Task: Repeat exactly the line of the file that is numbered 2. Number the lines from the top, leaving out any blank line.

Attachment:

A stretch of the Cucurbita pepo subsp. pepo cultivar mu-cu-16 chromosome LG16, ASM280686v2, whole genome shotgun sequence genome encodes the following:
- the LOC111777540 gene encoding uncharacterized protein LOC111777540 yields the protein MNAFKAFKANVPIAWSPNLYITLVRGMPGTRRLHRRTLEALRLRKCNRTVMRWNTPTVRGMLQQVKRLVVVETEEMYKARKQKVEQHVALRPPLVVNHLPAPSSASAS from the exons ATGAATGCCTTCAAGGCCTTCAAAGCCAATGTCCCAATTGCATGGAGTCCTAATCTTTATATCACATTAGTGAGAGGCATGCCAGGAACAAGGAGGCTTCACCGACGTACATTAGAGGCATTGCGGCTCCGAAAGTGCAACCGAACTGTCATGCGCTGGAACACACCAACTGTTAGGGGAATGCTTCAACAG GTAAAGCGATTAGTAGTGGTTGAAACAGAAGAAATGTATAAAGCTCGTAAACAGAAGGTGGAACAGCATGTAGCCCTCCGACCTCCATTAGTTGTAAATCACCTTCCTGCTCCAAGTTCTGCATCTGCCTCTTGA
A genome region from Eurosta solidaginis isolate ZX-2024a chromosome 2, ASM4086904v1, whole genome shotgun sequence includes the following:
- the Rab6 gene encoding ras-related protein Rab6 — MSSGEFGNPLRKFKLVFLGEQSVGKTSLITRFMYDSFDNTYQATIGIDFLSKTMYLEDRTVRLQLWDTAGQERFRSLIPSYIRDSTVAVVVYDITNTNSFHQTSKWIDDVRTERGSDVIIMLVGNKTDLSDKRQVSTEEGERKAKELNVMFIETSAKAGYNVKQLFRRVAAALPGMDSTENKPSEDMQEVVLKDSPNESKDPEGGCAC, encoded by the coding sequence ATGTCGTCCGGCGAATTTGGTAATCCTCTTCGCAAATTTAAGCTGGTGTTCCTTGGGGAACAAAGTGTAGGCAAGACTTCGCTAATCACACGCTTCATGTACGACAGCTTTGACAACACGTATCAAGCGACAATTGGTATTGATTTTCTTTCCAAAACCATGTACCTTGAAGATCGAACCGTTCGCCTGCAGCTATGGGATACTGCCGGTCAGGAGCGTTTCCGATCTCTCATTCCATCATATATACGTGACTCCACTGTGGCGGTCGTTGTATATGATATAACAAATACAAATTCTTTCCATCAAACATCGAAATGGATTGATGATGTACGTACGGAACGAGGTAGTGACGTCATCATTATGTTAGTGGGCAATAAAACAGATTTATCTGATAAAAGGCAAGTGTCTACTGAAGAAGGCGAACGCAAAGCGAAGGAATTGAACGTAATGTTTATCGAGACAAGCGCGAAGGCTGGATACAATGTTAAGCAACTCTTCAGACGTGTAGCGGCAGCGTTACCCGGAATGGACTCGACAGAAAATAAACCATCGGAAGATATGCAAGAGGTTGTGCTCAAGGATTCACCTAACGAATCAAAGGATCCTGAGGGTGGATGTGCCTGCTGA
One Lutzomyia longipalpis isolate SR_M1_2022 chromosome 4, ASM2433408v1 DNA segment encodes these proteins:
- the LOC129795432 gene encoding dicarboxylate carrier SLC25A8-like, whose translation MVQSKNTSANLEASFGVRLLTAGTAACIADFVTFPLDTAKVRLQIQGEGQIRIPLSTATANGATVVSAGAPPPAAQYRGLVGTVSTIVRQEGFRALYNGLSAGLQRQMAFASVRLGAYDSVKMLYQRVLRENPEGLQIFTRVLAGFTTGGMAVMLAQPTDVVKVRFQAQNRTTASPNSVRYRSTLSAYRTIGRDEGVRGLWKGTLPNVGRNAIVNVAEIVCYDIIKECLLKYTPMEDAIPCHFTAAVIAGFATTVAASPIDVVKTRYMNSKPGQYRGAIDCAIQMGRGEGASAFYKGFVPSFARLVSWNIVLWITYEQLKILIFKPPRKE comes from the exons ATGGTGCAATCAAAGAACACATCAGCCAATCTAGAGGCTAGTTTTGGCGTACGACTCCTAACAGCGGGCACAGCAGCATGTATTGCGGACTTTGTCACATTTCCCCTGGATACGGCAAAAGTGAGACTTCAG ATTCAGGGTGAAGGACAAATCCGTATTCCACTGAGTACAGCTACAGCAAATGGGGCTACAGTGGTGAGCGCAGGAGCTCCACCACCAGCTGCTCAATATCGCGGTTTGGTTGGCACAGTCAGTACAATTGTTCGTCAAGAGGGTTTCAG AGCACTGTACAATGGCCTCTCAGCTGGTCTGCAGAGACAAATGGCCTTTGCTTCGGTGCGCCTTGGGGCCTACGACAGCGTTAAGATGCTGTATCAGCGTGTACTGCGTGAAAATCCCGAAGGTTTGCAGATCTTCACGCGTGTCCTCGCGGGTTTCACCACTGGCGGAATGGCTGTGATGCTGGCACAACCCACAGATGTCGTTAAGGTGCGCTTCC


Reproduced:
- the LOC111777540 gene encoding uncharacterized protein LOC111777540 yields the protein MNAFKAFKANVPIAWSPNLYITLVRGMPGTRRLHRRTLEALRLRKCNRTVMRWNTPTVRGMLQQVKRLVVVETEEMYKARKQKVEQHVALRPPLVVNHLPAPSSASAS from the exons ATGAATGCCTTCAAGGCCTTCAAAGCCAATGTCCCAATTGCATGGAGTCCTAATCTTTATATCACATTAGTGAGAGGCATGCCAGGAACAAGGAGGCTTCACCGACGTACATTAGAGGCATTGCGGCTCCGAAAGTGCAACCGAACTGTCATGCGCTGGAACACACCAACTGTTAGGGGAATGCTTCAACAG GTAAAGCGATTAGTAGTGGTTGAAACAGAAGAAATGTATAAAGCTCGTAAACAGAAGGTGGAACAGCATGTAGCCCTCCGACCTCCATTAGTTGTAAATCACCTTCCTGCTCCAAGTTCTGCATCTGCCTCTTGA